12/04/2012 18:03 BST | Updated 12/06/2012 06:12 BST

New Contemporaries 2012 Review

The New Contemporaries exhibition is in its fourth year and gives a platform to the best and brightest new talent from Scotland's leading art institutions.

Damien Hirst's retrospective currently showing at the Tate Modern begins with a few tired attempts from his early career. One work, for example, is nothing more than a set of pots painted in bright colours and hung from a wall. Clearly it's often difficult to predict later greatness (or even style) from the embryonic stages of an artist's career. Much of the time we are merely witnessing an experiment; part of a wider process of development. Nevertheless the chaotic unpredictability and experimental nature of early works often produces some great surprises.

The New Contemporaries exhibition is in its fourth year and gives a platform to the best and brightest new talent from Scotland's leading art institutions. There's a great variety of works on offer here from the Edinburgh College of Art, the Glasgow School of Art, Duncan of Jordanstone College of Art and Design, Gray's School of Art and Moray School of Art. The exhibition also considers some interesting works from architectural students from across Scotland.

The exhibition begins with an arresting set piece. The viewer ascends the echoing steps of the Academy's interior under the gaze of the impressive and looming The Black Gates by Clare Flatley. Wrapped in the eerie strains of Sarah Hardie's I'm Calling voice piece, the monolith stands indifferent to the oncoming viewer. It is both an attractive and faintly threatening feeling; the Gates demand a degree of respect and reverence while the music consoles and encourages. The combined effect produced by these two separate pieces feels very ancient; the interplay between the sublime music and harmony with the reverence, awe and even fear of something greater than ourselves is excellent. The exhibition then slips from the sublime into the stodge, with Andrew Mason's Potato Fountain. Again the enticing effects of good sculpture are realised. Despite the repulsion many of us will feel when we see the horrific domestic scene of hundreds of (unpeeled and sprouting) potatoes, the work nevertheless produces a strangely relaxed and balanced tone. Mason is playing with the strange effects objects can take on when wrapped in the classical confines of the art gallery. Running water no longer represents chores to be done but calm; the smell of the ripened staple is a novelty rather than a problem.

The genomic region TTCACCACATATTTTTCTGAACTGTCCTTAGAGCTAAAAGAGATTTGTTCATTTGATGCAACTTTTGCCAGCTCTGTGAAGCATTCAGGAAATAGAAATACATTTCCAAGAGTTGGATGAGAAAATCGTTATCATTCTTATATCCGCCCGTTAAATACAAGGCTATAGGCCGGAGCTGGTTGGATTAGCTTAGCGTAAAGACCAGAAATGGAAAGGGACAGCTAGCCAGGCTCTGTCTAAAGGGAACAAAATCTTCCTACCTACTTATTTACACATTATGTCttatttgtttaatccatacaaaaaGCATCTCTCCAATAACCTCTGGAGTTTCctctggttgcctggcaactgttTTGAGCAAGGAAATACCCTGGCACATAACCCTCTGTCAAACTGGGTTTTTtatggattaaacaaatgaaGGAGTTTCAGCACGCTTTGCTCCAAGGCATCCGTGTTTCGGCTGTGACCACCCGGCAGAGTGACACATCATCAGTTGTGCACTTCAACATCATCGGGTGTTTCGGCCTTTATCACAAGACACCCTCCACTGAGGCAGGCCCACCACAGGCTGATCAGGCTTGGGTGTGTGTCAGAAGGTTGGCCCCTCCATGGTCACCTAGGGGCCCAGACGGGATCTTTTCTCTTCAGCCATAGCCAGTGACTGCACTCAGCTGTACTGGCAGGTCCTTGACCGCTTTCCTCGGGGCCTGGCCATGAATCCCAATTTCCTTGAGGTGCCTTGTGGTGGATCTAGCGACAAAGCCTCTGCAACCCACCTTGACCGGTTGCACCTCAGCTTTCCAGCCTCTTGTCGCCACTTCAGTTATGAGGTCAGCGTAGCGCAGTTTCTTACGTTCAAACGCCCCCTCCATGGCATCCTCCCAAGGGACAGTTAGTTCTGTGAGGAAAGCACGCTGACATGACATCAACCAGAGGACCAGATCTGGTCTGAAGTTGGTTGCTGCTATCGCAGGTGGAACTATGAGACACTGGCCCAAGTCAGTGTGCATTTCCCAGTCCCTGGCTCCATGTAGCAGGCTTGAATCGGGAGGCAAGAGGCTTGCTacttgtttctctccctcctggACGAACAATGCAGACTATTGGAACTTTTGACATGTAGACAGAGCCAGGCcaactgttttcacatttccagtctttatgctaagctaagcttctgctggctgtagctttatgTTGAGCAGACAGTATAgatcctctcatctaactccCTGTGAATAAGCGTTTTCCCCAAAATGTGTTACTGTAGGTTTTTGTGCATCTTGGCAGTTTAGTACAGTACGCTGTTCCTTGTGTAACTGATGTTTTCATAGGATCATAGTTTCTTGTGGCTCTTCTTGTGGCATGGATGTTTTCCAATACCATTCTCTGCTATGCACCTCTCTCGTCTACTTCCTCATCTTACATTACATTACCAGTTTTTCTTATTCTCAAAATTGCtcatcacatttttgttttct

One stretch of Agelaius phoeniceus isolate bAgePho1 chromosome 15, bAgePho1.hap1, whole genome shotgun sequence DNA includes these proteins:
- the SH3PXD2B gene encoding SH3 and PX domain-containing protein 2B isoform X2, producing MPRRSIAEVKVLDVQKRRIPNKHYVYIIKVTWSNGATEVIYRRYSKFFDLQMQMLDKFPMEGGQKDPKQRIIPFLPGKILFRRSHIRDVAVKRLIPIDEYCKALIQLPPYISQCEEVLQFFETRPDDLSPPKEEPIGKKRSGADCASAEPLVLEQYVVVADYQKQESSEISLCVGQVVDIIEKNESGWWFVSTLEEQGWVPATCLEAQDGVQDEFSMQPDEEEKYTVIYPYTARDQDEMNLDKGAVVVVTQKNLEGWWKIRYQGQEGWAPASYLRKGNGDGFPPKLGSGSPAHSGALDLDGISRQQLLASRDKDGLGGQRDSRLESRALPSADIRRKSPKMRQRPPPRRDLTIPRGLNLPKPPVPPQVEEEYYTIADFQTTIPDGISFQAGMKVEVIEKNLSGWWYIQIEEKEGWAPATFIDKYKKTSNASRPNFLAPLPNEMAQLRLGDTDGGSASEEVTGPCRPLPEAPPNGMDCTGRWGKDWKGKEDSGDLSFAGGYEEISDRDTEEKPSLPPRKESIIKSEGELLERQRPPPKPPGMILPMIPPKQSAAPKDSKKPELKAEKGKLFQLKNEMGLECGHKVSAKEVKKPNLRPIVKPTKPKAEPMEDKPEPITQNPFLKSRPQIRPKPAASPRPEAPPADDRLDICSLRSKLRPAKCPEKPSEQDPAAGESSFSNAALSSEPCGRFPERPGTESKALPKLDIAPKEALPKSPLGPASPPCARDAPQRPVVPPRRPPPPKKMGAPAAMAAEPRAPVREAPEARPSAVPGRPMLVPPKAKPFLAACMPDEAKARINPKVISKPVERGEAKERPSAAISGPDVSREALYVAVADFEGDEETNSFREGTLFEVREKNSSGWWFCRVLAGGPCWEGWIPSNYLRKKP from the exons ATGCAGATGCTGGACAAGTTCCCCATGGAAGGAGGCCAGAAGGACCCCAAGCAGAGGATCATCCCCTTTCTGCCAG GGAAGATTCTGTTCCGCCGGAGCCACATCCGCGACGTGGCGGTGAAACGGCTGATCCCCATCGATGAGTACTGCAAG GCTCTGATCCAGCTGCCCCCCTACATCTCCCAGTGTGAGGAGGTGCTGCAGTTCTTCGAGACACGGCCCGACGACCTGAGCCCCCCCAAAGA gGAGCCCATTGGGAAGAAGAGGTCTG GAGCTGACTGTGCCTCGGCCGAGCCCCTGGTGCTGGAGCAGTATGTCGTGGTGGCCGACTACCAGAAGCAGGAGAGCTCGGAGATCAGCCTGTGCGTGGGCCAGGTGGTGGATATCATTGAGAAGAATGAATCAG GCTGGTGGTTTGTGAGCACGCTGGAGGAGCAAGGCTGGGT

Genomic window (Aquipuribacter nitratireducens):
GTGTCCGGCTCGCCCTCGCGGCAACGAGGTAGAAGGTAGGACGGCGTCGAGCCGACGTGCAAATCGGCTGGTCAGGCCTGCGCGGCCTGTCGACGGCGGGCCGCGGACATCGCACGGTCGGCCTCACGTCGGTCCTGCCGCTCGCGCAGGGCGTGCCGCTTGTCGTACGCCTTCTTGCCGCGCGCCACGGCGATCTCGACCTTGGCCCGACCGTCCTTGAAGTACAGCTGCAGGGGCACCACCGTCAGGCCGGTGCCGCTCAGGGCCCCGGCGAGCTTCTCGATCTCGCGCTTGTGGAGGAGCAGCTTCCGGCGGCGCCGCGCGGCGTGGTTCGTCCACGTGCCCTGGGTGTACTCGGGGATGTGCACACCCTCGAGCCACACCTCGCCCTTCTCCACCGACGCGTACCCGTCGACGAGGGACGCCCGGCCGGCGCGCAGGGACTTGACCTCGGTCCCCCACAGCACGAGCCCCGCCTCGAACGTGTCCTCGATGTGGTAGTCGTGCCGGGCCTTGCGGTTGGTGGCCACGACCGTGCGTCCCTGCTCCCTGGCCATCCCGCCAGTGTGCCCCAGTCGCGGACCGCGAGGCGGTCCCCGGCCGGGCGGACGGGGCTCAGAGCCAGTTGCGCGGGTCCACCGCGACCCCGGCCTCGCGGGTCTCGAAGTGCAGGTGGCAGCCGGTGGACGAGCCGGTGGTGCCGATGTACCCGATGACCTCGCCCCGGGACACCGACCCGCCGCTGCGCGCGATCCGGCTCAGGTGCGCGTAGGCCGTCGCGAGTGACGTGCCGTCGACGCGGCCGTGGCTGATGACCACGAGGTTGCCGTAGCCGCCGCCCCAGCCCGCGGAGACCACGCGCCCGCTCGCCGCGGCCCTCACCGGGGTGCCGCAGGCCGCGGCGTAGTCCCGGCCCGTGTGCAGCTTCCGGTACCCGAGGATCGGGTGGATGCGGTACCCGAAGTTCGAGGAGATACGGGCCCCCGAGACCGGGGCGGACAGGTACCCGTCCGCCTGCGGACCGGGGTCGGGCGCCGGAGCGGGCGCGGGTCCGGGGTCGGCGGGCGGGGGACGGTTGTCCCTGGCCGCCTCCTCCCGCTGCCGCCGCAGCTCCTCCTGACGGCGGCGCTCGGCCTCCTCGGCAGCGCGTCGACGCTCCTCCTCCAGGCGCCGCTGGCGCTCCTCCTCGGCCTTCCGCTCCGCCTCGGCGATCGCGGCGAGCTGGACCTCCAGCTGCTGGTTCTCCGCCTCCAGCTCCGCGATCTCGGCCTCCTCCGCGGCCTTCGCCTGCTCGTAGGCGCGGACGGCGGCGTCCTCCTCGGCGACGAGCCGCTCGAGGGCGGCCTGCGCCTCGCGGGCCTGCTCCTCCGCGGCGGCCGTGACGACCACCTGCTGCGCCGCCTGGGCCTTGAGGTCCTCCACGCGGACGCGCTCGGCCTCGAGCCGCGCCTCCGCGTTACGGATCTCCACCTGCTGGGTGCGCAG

Clare Flatley The Black Gates

These examples highlight how good art should appeal, on some level, good or bad, to our primary senses and unconscious. They may not set out deliberately to do this, but succeed nonetheless. They are also works which interact with and recognise the space of the gallery they have been placed in.

Other works, such as Holly E. Keasey's 47 Bottled Seas are less suited to the confines of space, and rely heavily on underlying ideas or concepts, rather than the finished product. To rely so much on the audience's intellect - their heightened sense of irony, understanding of art history or awareness of pop-culture - is risky. If a piece of art is nothing more than a clever idea (or worse, a pun), why not simply write it down? What makes the initial two pieces, which touch on the eternal and sublime as well as the domestic grind, so interesting is that they satisfy our initial instincts as viewers, and only then attempt to court our intellect. No doubt there is a hint of Ghilberti in Flatley's work and Duchamp in Mason's, but knowledge of this is not a prerequisite for enjoying the pieces.

Andrew Mason 'Potato Fountain'

The artist should be attempting to tap into something subconscious and beyond the realms of normal expression or understanding in what they produce. To appeal to the great mass of people; to turn art from something academic to something relevant and arresting, art should go beyond intellectual flirtation with an informed audience. The artist should be seizing the unseen senses of the audience and forcing them to pause - even momentarily - to consider their works. The New Contemporaries, as a result, is a show charged with developing and often opposing ideas about art. I have my opinions; doubtless there are many who would disagree. Nonetheless, this exhibition is a great stimulant, as we attempt to understand and justify our favourites. As ever this exhibition challenges, offends, delights, confuses and acts as a strong barometer of the prevailing zeitgesit.